Economists, academics, and 76% of all Canadians in a recent poll support expanding the CPP. So do eight of ten provinces. The only ones standing in our way are Alberta, Quebec and the federal government who would rather create a different savings plan - one where you take on all the risk, your employer doesn't have to contribute a dime, and banks and insurance companies get to administer - for a fee. Why give more of your hard earned savings to them when expanding the CPP is a better deal for you, and a better deal for your children when they're ready to retire?
Here is what some people are saying about labour’s proposal to improve the CPP:
Professor Jon Kesselman, Simon Fraser University
“Expanding the CPP is the best option for improving Canadian workers' retirement income security; it can ensure essential results that the proposed Pooled Registered Pension Plan cannot achieve.”
The Vancouver Sun (Op Ed), “A new year's resolution: Expand CPP,” January 5, 2011
Federation of Canadian Municipalities
“Resolved that FCM support the call on the federal government to hold a national summit on the issue of pensions and support the expansion of the Canada Pension Plan.
Resolution passed at FCM convention — May 29, 2010
“The proposal being advanced by the Canadian Labour Congress and others is to phase in an increase in premiums and payouts gradually . . . the federal opposition parties should continue pressing for CPP reforms in Parliament and on the campaign trail, if, as expected, we have a national election in 2011.”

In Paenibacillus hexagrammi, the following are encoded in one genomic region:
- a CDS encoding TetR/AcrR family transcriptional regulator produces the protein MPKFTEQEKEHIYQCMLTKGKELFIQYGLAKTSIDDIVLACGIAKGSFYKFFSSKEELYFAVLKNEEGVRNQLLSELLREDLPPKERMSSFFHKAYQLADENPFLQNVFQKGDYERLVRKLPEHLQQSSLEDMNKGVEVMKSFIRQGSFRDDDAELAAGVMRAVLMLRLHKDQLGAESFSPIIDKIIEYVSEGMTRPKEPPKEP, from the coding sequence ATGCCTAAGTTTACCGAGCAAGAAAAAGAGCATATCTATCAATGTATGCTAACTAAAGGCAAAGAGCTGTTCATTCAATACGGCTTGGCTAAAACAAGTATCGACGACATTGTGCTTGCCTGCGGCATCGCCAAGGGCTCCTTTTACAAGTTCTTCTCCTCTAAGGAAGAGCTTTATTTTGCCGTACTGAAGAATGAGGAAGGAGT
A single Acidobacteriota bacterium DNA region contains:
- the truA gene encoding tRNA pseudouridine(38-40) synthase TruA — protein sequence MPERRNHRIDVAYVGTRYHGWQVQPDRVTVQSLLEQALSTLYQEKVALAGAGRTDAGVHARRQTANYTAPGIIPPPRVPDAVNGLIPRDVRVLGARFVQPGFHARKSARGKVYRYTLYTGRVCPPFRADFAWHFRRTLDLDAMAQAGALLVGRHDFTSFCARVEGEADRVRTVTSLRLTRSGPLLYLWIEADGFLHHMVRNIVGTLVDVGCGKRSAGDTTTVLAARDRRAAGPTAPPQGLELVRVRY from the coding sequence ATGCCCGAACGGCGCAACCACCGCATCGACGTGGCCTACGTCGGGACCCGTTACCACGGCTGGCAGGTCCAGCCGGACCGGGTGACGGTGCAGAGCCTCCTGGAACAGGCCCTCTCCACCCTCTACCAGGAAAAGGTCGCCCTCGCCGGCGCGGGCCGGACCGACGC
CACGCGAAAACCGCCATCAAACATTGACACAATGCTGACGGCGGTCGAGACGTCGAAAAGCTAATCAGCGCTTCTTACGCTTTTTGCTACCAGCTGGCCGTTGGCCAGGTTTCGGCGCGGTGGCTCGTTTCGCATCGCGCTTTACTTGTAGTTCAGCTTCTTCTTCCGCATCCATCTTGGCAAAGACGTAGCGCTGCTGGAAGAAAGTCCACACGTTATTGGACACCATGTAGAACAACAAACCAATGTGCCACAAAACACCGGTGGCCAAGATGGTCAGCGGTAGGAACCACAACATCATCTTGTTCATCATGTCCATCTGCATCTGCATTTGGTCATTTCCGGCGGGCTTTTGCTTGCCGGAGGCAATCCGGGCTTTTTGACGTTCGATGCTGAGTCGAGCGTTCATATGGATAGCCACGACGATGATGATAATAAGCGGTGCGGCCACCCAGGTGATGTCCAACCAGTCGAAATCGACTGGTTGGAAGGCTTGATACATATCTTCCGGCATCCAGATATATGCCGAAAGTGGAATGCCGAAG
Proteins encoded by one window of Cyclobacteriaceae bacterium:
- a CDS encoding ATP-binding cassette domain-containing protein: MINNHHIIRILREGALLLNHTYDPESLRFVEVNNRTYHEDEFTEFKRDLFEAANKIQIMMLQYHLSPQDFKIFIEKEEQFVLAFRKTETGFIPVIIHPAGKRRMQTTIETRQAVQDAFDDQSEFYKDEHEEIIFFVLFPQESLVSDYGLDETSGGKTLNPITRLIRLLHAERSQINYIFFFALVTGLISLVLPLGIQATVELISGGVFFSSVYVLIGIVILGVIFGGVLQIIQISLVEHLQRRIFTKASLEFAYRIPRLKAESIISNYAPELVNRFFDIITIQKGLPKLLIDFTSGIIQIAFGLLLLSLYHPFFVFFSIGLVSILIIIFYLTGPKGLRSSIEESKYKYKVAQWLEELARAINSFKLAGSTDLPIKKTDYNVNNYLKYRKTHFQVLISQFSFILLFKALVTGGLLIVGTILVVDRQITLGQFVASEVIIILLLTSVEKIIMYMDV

Editorial: “Enhanced CPP still alive, barely” — December 21, 2010
Congress of Union Retirees of Canada
“[Our] key demand is to increase CPP/QPP to 50% of the average national wage.”
Pat Kerwin, President — February 2010
Douglas D. Peters, former chief economist, TD Bank
“It is clear that increasing CPP contributions is by far the best way to improve pensions for Canadians. One would hope that all the finance ministers in Canada would heed this call for an improved Canada Pension Plan.”
Toronto Star (Op Ed), “Public option best strategy to buttress pension system,” December 22, 2010
Dwight Duncan, Ontario Finance Minister
“I believe we should seriously consider building on the strengths of the CPP through a phased-in, moderate increase to retirement and survivor benefits.”
Letter to Canada’s Finance Minsters, June 10, 2010
Finance Minister Jim Flaherty - Why has he changed his mind?
“I believe that we should consider a modest, phased-in and fully funded enhancement to defined benefits under the Canada Pension Plan in order to increase savings adequacy in the future,” federal Finance Minister James Flaherty said in a letter to Ontario’s Finance Minister Dwight Duncan Thursday.
Toronto Star: James Daw, June 11, 2010
Dr. Keith Horner
“When we take the various plan features and effects into account, it appears that the greatest benefits to participants and to the economy would come from the introduction of a national DB plan, such as an enrichment of the CPP/QPP, provided that the scale of the new plan leaves most participants with room for individual choice in the level and timing of their saving.”
A New Pension Plan for Canadians: Assessing the Options, Institute for Research on Public Policy No. 18, July, 2011